There just wasn’t a flexible, work-at-home option when I paused my career. Now there are so many more opportunities. Those going through ReBoot Accel are all seeking different levels of fulfillment. For some, it’s financial stability. For others, it’s connection with a like-minded community. Some are seeking to return part-time, while others are interested in full-time roles. Still others are looking to do something entrepreneurial, perhaps even something with social impact. We’ve started an entrepreneurial bootcamp to meet that demand.
What are the downsides of this more flexible approach to work?
An Intuit report [page 21] suggest that 40 percent of all jobs will be flex by 2020. While the gig economy is exciting from a personal or family life perspective, I think it is going to pose serious challenges from a financial and long-term planning perspective. I believe people will have to work longer [in age] than they have in the past and will have less security with regard to healthcare and retirement funds.
What has been more challenging than you anticipated in helping women return to work?
I’ve been surprised at just how stubborn the bias against this demographic of returners is. Our women face a triple bias: gender, age, and the pause itself. I see progress every time one of these women breaks through and is hired, does great work, and convinces another employer of this demographic’s value. While those in Diversity and Inclusion within companies are readily convinced of the value returners offer, the hiring manager is often slower to warm. Change is happening; I would just like to see it happen faster.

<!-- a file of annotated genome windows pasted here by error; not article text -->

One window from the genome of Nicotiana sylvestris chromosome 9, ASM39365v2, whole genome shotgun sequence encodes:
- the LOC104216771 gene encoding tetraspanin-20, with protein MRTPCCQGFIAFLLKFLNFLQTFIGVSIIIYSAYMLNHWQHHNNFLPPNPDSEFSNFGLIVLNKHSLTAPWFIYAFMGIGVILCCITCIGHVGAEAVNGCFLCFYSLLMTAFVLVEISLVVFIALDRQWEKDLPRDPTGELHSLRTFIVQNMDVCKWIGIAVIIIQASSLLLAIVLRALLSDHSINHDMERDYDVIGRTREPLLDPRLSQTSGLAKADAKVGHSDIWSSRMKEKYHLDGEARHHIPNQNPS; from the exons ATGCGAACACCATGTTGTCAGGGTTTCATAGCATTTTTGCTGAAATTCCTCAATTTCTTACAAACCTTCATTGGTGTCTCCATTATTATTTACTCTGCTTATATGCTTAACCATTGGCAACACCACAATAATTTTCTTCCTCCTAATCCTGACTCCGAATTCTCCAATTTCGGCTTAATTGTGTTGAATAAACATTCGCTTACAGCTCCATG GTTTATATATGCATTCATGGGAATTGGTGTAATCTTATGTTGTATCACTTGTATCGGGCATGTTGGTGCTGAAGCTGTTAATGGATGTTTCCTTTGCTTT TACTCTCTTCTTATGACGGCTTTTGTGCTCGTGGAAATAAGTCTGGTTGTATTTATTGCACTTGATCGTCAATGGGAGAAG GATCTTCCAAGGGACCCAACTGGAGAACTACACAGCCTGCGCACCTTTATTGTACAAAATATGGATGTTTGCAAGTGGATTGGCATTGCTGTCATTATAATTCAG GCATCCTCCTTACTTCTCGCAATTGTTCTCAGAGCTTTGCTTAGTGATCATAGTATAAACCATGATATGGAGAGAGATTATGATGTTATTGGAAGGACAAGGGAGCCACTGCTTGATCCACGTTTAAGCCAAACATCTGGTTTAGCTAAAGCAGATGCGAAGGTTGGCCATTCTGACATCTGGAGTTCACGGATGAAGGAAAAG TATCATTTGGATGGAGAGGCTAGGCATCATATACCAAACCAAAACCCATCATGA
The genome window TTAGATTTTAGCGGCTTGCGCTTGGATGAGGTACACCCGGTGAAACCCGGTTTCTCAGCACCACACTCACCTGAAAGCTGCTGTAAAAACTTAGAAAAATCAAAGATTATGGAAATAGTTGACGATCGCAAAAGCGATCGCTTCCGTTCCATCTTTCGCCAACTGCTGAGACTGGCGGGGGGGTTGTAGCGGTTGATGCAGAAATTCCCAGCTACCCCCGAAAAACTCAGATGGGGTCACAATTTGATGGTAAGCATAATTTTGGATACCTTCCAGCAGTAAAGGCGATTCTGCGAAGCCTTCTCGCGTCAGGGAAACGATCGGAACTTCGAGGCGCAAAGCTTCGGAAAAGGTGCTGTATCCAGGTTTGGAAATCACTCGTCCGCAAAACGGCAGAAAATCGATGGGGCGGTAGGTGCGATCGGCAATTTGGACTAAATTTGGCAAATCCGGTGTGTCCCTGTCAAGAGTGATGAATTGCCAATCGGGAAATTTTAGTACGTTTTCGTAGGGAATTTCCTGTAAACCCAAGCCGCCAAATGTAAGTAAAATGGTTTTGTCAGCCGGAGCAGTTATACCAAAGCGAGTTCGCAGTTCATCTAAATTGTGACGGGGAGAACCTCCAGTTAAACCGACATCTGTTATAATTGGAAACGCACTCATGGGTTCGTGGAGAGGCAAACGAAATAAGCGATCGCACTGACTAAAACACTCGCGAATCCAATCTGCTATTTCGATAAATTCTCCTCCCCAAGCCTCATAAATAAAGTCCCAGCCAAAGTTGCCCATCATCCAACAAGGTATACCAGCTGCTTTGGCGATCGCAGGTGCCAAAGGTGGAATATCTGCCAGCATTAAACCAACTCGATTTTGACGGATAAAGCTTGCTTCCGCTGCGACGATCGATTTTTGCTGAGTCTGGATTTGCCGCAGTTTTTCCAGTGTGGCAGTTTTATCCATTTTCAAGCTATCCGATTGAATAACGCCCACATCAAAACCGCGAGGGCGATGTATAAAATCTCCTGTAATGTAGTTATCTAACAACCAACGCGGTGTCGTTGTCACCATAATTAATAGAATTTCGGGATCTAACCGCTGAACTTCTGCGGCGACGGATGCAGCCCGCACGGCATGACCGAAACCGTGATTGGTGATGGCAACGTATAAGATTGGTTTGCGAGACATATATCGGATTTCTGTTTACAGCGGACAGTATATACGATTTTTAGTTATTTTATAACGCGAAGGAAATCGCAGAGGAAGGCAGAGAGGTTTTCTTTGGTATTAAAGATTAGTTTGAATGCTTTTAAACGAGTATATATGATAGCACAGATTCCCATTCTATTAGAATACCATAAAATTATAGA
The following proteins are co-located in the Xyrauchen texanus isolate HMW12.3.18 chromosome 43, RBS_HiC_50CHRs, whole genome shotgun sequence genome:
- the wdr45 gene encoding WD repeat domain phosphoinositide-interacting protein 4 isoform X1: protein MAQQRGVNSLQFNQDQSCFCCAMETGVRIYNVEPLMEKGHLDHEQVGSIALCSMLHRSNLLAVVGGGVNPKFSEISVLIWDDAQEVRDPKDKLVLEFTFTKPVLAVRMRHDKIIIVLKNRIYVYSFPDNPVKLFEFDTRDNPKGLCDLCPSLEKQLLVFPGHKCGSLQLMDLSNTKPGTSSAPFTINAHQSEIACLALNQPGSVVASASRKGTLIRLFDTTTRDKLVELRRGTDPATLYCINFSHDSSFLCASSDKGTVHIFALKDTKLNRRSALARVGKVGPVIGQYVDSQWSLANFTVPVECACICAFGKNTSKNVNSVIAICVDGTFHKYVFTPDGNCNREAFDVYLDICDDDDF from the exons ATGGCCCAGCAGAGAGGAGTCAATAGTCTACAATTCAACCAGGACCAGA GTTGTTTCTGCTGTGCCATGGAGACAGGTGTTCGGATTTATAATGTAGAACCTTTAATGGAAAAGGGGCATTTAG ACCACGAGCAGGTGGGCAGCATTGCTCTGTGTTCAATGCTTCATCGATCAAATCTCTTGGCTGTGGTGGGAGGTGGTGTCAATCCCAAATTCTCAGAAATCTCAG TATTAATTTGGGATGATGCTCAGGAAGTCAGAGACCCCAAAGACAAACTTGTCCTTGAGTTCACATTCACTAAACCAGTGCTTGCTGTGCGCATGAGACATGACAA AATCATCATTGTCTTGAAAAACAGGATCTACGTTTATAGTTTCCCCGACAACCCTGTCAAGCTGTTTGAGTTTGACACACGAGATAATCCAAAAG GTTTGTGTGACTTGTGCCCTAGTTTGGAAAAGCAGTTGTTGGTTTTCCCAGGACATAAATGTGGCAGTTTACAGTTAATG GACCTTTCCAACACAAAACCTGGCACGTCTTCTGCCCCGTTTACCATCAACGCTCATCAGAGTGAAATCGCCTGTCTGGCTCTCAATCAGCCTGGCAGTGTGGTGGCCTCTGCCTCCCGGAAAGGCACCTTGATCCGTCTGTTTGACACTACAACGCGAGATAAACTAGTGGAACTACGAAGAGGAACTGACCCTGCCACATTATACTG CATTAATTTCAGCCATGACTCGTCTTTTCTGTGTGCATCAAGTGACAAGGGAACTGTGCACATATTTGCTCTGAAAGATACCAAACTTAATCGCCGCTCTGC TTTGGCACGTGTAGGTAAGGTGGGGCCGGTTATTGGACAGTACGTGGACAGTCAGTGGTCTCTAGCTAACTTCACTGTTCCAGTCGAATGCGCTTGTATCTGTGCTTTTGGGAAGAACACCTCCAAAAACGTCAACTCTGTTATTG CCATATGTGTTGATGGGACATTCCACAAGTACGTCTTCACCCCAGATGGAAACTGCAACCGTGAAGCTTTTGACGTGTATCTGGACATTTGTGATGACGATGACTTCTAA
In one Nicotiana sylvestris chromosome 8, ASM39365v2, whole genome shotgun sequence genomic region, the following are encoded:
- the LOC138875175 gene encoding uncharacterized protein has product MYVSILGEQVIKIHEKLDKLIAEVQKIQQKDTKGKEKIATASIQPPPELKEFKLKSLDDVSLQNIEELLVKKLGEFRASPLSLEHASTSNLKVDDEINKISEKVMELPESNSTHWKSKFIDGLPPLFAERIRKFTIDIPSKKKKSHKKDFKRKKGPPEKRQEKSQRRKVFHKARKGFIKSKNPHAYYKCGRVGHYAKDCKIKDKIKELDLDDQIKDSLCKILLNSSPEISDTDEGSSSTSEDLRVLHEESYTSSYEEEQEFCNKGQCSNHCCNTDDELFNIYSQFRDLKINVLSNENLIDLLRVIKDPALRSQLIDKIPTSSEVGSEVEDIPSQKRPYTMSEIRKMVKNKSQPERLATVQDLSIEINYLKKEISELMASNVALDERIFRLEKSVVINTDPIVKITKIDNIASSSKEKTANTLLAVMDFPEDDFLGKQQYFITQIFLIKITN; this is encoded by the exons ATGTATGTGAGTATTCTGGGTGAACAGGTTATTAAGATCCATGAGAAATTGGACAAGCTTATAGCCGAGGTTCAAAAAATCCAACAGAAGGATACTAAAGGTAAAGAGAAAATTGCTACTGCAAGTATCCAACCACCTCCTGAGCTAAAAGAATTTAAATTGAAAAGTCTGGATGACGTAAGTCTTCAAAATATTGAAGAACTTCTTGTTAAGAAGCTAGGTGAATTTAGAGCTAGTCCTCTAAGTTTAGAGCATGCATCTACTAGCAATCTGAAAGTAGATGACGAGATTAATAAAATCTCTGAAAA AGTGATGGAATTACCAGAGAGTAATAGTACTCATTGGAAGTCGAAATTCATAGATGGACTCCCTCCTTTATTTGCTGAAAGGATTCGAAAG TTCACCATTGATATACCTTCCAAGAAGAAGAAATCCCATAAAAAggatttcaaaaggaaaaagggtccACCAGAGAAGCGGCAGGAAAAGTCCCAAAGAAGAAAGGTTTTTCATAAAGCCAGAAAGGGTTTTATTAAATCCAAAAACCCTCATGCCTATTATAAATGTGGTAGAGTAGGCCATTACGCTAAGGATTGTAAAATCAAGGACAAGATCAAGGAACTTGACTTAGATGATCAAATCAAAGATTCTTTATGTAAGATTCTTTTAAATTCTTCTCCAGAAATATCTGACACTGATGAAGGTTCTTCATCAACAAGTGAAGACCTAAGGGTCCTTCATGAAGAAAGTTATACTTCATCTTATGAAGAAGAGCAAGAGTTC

As Reboot evolves, what new kinds of training are you adding to the curriculum?
We are paying more attention to the power of language. We’ve found that a lot of women will get an interview and then have a hard time effectively communicating their skills and talents. I’ve given a talk called, “Upping your Language Game: 14 Ways Women Undermine Their Impact and Influence,” not only in the Reboot Accel context, but also increasingly in venues like my kid’s school, universities, and even for women’s initiatives at companies. We also have curriculum focused on contract negotiation, personal branding, and office etiquette. There is a growing interest in the topic of multiple generations working together. The workplace and culture are changing rapidly, and women seek feedback and coaching on how to most effectively express their ideas and contribute their talent.